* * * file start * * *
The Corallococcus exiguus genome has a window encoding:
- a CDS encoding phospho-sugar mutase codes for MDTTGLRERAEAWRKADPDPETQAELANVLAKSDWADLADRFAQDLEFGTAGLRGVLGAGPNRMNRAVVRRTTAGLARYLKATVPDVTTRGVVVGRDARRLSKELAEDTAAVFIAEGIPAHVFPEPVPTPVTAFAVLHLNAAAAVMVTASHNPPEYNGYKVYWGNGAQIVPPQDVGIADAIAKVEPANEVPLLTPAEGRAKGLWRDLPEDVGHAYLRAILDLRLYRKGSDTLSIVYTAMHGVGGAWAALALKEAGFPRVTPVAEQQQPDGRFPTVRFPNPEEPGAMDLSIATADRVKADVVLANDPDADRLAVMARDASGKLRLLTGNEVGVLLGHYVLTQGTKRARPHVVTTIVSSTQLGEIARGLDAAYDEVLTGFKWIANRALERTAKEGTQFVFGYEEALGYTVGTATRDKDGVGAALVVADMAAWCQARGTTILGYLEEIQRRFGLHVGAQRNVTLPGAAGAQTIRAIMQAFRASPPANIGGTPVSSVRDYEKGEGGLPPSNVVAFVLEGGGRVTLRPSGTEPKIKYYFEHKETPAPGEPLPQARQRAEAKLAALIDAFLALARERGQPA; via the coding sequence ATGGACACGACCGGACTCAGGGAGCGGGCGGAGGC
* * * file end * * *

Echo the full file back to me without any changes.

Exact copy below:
The Corallococcus exiguus genome has a window encoding:
- a CDS encoding phospho-sugar mutase codes for MDTTGLRERAEAWRKADPDPETQAELANVLAKSDWADLADRFAQDLEFGTAGLRGVLGAGPNRMNRAVVRRTTAGLARYLKATVPDVTTRGVVVGRDARRLSKELAEDTAAVFIAEGIPAHVFPEPVPTPVTAFAVLHLNAAAAVMVTASHNPPEYNGYKVYWGNGAQIVPPQDVGIADAIAKVEPANEVPLLTPAEGRAKGLWRDLPEDVGHAYLRAILDLRLYRKGSDTLSIVYTAMHGVGGAWAALALKEAGFPRVTPVAEQQQPDGRFPTVRFPNPEEPGAMDLSIATADRVKADVVLANDPDADRLAVMARDASGKLRLLTGNEVGVLLGHYVLTQGTKRARPHVVTTIVSSTQLGEIARGLDAAYDEVLTGFKWIANRALERTAKEGTQFVFGYEEALGYTVGTATRDKDGVGAALVVADMAAWCQARGTTILGYLEEIQRRFGLHVGAQRNVTLPGAAGAQTIRAIMQAFRASPPANIGGTPVSSVRDYEKGEGGLPPSNVVAFVLEGGGRVTLRPSGTEPKIKYYFEHKETPAPGEPLPQARQRAEAKLAALIDAFLALARERGQPA; via the coding sequence ATGGACACGACCGGACTCAGGGAGCGGGCGGAGGC